Crime, Punishment and Disgust
Under California’s three strikes program, crime has dropped 45% and is down to 1965 levels.
Disgustingly, over 60% of likely voters in California are preparing to vote yes on a proposition that will cripple our three strikes law. Supporters of this proposition feel that it is cruel and unfair to impose harsh sentences for all felonies and that it’s time to reclassify many felonies as non-strike offenses. If proposition 66 passes, a person could do ALL of the following (and more) and still not be charged with a third strike offense:
- Break into your home and steal your belongings
- Burn down your office, forestland and other property
- Make Criminal Threats against you
- Commit felony gang crimes
One of several grave crimes, such as murder, rape, or burglary, punishable by a more stringent sentence than that given for a misdemeanor.
Imagine that someone has previously been convicted of two felonies and has two strikes against them. This same criminal then goes out and commits the felony of burning down your office while you are away. Current law would lock that criminal up and throw away the key. Proposition 66 would mean that the felonious act of burning down your house would not be severe enough to warrant a 3rd strike. You see, proposition 66 requires that a third strike offense be a violent one. The criminal has to hurt somebody in order for it to count as a third strike.
Pro-hype about proposition 66 includes things like “We can send someone to prison for the rest of their life for stealing food” and other such nonsense. The fact is, there are virtually no cases of a third strike being something as minor as shoplifting food or other minor crimes). It’s not very easy for a person to be convicted of a strike offense, and they have numerous chances for leniency. The District Attorney, the judge and various appeals courts can all reduce the crime to something less egregious than a strike offense. In about one third of eligible 3rd strike cases, the District Attorney or judge exercises this power and reduces the offense to a non-strike case. Thus, the typical person convicted of a strike offense is a very socially destructive individual. Many convicted felons they have committed numerous other crimes before being caught and successfully convicted of a strike offense. Two thirds of all 3rd strike offenders have been convicted of a violent offense, burglary or committing a crime with a weapon.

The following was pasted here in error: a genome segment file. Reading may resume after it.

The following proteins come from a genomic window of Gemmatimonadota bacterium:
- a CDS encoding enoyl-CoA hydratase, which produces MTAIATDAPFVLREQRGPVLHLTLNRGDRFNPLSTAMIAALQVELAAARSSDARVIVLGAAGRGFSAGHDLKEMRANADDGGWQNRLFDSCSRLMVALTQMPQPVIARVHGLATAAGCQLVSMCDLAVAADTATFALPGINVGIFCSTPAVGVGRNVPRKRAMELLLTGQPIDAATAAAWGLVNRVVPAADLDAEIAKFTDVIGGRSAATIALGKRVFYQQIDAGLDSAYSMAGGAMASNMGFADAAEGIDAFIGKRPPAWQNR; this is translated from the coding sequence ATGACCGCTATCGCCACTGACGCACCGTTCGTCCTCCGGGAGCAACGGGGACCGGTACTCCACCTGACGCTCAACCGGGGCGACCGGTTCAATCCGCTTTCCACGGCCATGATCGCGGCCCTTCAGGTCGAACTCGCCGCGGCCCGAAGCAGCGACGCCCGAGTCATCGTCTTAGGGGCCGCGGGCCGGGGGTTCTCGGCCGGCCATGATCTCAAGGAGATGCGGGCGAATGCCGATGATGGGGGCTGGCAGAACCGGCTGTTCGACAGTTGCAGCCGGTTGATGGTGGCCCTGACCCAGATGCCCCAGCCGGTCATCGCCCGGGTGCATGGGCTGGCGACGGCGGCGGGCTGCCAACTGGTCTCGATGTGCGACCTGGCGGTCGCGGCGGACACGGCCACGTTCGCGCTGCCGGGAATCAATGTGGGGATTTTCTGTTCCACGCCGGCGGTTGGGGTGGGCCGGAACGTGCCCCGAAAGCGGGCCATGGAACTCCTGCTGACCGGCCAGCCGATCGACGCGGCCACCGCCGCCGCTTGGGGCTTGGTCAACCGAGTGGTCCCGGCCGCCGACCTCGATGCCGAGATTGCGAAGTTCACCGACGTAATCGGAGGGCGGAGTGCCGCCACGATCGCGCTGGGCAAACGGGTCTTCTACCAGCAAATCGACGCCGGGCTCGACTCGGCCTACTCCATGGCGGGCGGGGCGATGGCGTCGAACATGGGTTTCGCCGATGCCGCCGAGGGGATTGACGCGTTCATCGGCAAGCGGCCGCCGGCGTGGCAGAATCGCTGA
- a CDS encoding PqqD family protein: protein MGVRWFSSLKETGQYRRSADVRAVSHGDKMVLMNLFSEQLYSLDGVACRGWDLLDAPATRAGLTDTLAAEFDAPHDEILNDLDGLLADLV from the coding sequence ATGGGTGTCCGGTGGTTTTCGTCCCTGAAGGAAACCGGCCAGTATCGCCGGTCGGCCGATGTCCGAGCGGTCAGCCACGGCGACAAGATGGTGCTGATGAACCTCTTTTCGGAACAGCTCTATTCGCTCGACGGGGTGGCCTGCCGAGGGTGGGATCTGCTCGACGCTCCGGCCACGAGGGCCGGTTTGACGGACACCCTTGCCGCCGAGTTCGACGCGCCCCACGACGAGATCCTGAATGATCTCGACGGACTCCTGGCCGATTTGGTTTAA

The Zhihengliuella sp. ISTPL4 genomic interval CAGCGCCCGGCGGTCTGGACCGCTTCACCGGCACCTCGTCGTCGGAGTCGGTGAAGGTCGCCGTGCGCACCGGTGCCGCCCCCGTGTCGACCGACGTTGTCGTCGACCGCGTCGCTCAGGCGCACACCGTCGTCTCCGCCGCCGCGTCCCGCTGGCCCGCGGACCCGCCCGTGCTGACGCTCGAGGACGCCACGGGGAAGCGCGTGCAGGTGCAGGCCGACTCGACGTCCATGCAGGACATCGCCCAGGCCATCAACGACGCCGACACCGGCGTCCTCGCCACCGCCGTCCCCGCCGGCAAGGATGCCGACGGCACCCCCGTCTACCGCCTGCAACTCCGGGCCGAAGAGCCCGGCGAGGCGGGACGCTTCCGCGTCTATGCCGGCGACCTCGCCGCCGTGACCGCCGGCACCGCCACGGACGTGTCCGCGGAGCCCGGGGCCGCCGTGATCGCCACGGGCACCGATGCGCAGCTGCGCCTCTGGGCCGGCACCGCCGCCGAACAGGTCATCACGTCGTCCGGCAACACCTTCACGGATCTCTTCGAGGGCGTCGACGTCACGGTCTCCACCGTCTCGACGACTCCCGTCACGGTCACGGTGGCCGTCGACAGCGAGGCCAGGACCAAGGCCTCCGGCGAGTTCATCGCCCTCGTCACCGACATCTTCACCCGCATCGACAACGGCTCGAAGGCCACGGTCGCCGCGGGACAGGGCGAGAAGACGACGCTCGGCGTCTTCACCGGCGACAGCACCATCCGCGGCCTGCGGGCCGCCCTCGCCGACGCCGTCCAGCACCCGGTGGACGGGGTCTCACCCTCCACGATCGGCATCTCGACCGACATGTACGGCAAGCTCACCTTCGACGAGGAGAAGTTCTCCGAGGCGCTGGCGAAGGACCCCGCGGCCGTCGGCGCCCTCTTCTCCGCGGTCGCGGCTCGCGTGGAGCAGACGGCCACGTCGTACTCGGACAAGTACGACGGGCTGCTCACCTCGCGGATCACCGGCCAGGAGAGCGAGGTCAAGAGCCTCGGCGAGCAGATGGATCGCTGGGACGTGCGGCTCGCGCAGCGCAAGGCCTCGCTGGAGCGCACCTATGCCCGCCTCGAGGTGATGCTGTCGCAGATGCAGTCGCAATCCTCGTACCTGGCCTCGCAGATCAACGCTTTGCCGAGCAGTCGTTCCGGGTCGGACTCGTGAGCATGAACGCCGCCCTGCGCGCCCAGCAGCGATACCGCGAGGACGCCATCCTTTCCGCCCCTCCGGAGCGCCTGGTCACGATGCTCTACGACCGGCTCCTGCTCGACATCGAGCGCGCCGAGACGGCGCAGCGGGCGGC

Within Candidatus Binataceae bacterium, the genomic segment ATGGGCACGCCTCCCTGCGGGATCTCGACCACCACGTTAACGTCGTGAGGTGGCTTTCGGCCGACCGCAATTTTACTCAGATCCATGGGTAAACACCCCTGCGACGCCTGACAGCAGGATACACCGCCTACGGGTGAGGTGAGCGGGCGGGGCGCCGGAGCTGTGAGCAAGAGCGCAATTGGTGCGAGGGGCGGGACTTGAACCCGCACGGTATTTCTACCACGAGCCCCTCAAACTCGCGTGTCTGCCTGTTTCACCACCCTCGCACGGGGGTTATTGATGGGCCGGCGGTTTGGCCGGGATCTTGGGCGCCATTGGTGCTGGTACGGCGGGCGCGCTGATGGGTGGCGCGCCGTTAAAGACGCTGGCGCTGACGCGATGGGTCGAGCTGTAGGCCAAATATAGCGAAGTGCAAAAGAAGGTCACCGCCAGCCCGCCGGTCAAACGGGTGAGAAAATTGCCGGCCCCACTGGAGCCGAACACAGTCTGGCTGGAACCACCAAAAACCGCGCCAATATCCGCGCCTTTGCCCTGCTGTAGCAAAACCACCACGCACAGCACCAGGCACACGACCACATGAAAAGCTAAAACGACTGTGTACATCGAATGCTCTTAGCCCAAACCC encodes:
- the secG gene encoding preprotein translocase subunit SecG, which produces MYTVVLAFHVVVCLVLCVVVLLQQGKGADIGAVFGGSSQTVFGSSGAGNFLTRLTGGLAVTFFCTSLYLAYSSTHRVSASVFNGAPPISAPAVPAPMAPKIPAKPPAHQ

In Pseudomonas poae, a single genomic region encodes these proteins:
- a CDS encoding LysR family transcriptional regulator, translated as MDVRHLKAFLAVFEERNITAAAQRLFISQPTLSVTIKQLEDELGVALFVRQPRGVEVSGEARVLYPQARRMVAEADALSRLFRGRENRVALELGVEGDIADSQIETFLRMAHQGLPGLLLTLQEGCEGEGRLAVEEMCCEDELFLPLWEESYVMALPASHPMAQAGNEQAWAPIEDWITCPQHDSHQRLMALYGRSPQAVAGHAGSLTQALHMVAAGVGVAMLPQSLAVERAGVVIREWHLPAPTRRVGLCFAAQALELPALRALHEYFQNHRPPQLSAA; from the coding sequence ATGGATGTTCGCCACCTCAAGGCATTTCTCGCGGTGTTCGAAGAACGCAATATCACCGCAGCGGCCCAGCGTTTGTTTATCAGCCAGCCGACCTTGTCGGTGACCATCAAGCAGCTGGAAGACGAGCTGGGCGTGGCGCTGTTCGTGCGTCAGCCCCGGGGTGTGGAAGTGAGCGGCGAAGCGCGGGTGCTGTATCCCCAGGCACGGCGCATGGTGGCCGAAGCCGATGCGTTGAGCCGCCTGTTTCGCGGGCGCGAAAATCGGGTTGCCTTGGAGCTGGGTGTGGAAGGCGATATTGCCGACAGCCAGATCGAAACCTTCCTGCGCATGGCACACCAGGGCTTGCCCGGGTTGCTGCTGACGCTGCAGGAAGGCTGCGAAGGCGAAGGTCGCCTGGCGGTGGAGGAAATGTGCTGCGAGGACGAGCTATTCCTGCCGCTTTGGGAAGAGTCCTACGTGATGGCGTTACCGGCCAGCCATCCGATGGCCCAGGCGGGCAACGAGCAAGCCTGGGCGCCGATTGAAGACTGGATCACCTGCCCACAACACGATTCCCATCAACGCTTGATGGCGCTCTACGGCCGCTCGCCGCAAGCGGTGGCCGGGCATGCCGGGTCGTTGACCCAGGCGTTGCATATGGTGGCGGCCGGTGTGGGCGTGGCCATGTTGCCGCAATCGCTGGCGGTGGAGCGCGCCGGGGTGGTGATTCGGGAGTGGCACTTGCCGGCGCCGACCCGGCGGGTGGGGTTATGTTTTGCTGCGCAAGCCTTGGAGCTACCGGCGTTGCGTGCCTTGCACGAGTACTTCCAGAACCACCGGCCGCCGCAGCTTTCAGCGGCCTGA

As far as I’m concerned, if a criminal has already been convicted of two previous felony strike offenses, we should be able jail them just for passing gas in a crowded elevator. I have no sympathy for them. It takes a LOT to get two strike convictions, and if the stupid sociopaths haven’t learned their lesson after their first two stints in prison, I see no reason not to lock them up and throw away the key when they commit yet another crime, even if it's not an outrageously severe one.
Another pro proposition 66 argument is that it will save the sate money by saving us the cost of keeping people in prison. The reality is, it will cost the state a fortune when these released criminals go out and commit more crimes. Law enforcement and judicial costs in finding and punishing criminals is substanial, not to mention the cost to their victims. Two million Californians were spared victim status, $28.5 billion in pain, suffering and damage was saved and still no new prisons were built during the time in which the three strikes system has been in affect, according to http://www.threestrikes.org/.
The consequences of passing proposition 66 is likely to include the early release of 4,000 3rd strike offenders. Because of an ambiguity in proposition 66 that says sentence reductions are not limited to third strikers, 26,000 prisoners throughout the state could be released early. Here are a few of the people that could be released.
If in spite of the above information, you still haven't decided to vote "No" on proposition 66, take a look at who supports and who opposes it.
Gary Keenan has spent $1.56 million dollars of his own money funding the effort to get Proposition 66 on the ballot and to promote it. If he has his way, his son can be released from prison after serving only one half of his 8 year sentence, rather than the minimum 85% of sentence required under the current strike system.
Every District Attorney in the State of California (all 58 of them)
Gov. Arnold Schwarzenegger
State Attorney General Bill Lockyer
Dozens of law enforcement agencies
“In the Futherance of Justice”: The Effects of Discretion on the Implementation of California’s Three Strikes Law, by Jennifer Walsh, Asst. Professor of Criminal Justice and Criminalistcs study
The Prosecutors Perspective on California’s Three Strikes Law http://www.cdaa.org/WhitePapers/ThreeStrikes.pdf
A Letter from Michael Ramos, San Bernardino County District Attorney
The threestrieks.org web site: